New interns welcomed at Port Macquarie Base Hospital

Welcome: The new interns at Port Macquarie Base Hospital - Joshua Yip, Carolina Mazur, Amitee Ryan, Rebekah Beattie, Andrew McKeown, Sweta Canumalla, Tae Young Kim, Phillipa Lennox, Callum Barnes, Hope Bouwer, Member for Port Macquarie Leslie Williams, intern Kurt Durbridge, pre-vocational education and training director Associate Professor David McDonald and Mid North Coast Local Health District chief executive Stewart Dowrick.

Welcome: The new interns at Port Macquarie Base Hospital - Joshua Yip, Carolina Mazur, Amitee Ryan, Rebekah Beattie, Andrew McKeown, Sweta Canumalla, Tae Young Kim, Phillipa Lennox, Callum Barnes, Hope Bouwer, Member for Port Macquarie Leslie Williams, intern Kurt Durbridge, pre-vocational education and training director Associate Professor David McDonald and Mid North Coast Local Health District chief executive Stewart Dowrick.

A NEW group of interns has arrived at Port Macquarie Base Hospital.

The 11 new doctors have completed a week-long orientation in readiness for being teamed up through a buddy system with the current interns.

February 6 marks the start of their clinical year.

Intern Dr Callum Barnes grew up at Bonny Hills and studied medicine at the University of NSW.

Four years of the undergraduate degree were in Sydney before he spent the final two years at the UNSW Rural Clinical School Port Macquarie Campus.

The 23-year-old’s mother, Dr Lorraine Evans, is a GP at Lake Cathie.

The lifestyle here won over Dr Barnes when it came time for his internship.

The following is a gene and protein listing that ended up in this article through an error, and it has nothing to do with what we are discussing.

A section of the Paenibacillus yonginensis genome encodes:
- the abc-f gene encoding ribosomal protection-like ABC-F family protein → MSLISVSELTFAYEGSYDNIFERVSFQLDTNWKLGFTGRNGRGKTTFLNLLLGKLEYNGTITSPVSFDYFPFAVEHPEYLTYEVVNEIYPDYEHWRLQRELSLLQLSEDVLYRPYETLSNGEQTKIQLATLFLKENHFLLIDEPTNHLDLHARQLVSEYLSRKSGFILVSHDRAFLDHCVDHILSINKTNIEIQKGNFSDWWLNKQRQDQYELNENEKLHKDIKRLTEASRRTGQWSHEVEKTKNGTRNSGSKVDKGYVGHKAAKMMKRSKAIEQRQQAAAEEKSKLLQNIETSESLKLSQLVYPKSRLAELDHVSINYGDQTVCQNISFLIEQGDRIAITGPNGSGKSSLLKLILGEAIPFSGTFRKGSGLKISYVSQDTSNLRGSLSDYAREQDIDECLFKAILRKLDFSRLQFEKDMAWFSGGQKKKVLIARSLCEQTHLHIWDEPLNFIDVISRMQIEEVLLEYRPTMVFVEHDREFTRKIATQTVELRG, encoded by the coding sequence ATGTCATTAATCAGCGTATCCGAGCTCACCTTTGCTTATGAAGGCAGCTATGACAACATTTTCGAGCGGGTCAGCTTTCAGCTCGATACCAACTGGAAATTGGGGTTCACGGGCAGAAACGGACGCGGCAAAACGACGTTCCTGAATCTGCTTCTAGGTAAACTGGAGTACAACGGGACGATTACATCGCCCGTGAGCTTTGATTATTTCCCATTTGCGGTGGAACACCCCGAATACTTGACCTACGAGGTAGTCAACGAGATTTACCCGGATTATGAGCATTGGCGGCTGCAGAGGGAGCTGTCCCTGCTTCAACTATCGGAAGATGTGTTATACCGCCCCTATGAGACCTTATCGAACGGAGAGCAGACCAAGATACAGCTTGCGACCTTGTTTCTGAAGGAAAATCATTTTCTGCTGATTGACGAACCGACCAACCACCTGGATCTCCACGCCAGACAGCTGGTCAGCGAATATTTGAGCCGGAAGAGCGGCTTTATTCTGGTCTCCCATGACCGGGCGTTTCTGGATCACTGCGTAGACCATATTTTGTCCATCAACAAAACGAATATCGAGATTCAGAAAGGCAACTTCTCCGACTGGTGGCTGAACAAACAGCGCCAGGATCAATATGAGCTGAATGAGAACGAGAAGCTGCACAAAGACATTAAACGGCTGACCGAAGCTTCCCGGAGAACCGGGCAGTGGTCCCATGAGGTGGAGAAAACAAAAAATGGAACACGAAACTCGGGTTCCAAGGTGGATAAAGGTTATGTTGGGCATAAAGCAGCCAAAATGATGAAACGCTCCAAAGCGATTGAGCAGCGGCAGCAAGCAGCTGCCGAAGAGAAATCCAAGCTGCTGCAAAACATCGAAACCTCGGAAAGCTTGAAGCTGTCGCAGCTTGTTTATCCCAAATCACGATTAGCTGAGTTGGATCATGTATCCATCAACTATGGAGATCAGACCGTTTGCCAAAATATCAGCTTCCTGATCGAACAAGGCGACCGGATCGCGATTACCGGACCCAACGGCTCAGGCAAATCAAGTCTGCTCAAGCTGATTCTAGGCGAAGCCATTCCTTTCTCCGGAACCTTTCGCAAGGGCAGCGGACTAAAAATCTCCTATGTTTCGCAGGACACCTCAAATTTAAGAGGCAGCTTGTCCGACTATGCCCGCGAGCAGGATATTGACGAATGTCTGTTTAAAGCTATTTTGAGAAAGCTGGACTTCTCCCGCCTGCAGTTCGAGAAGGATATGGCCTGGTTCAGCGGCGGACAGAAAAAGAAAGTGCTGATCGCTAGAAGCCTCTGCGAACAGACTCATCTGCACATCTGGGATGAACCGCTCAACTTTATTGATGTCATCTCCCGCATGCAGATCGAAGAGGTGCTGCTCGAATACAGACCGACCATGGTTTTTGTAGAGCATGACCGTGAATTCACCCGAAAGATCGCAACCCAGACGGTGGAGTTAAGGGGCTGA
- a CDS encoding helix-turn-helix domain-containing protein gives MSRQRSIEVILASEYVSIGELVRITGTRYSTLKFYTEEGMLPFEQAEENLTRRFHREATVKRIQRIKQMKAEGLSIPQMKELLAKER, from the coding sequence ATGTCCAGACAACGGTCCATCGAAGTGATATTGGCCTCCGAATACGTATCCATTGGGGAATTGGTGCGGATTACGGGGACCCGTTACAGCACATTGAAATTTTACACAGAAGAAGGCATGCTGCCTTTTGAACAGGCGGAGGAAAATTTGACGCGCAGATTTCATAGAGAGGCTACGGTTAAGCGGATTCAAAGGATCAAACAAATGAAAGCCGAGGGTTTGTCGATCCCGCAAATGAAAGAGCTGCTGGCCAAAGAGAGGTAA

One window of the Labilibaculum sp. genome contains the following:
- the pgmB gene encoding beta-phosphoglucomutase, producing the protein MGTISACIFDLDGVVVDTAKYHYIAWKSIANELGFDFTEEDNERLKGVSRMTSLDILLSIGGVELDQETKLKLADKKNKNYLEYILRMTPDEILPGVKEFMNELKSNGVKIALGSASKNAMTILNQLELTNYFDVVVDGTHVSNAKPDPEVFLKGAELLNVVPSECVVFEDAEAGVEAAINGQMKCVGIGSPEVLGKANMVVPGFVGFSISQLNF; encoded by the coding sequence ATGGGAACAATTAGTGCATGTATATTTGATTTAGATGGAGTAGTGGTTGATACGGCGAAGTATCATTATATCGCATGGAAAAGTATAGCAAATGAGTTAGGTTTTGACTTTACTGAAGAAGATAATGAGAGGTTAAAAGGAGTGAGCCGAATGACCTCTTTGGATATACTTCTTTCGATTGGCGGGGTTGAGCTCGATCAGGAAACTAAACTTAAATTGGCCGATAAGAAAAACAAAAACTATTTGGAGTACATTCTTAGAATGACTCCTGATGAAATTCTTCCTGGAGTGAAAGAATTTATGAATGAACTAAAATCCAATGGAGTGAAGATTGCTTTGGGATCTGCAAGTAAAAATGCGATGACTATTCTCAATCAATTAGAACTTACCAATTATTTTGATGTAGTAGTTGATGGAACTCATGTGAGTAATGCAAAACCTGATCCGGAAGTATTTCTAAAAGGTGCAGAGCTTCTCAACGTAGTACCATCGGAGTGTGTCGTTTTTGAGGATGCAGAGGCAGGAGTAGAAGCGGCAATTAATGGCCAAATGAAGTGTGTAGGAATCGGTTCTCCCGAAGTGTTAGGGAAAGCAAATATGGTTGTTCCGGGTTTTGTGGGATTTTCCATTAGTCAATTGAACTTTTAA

“I like the lifestyle, I’ve had the last two years here, and I have a lot of friends and family,” he said.

Dr Barnes plans to work in a rural area once his medical training is complete.

Port Macquarie MP Leslie Williams welcomed the interns on January 27.

The new doctors will undertake a year-long internship at Port Macquarie Base Hospital in 2017.

“I’m so pleased these new doctors will undertake their internship at our local hospital,” she said.

“Every intern will benefit from the support and direction of our clinicians.”

Pre-vocational education and training director Associate Professor David McDonald said teamwork was crucial.

“The interns have a very important job, because they are the link between the patients, nurses and senior doctors,” he said.

“They have to be good communicators, they have to be reliable and they have to be organised.”

NSW funds more medical intern positions than any other state or territory.

In 2017, 992 interns will start at hospitals around the state - up from 983 in 2016.

This record number of intern doctors represents a state government funding commitment of $107 million.

The 2017 cohort of interns also includes 12 Aboriginal medical graduates.

“I wish all interns the best for what I am sure will be a very informative and exciting year,” Mrs Williams said.

“Five of the new interns are locals and no doubt they are excited about the opportunity to return to their hometown in their first year as medical graduates.”

NSW is the only state to offer two-year employment contracts to medical graduates.

The internship is followed by a year which focuses on consolidating professional practice and experience in different clinical settings.

The interns will complete compulsory terms in the specialties of medicine, surgery and emergency.

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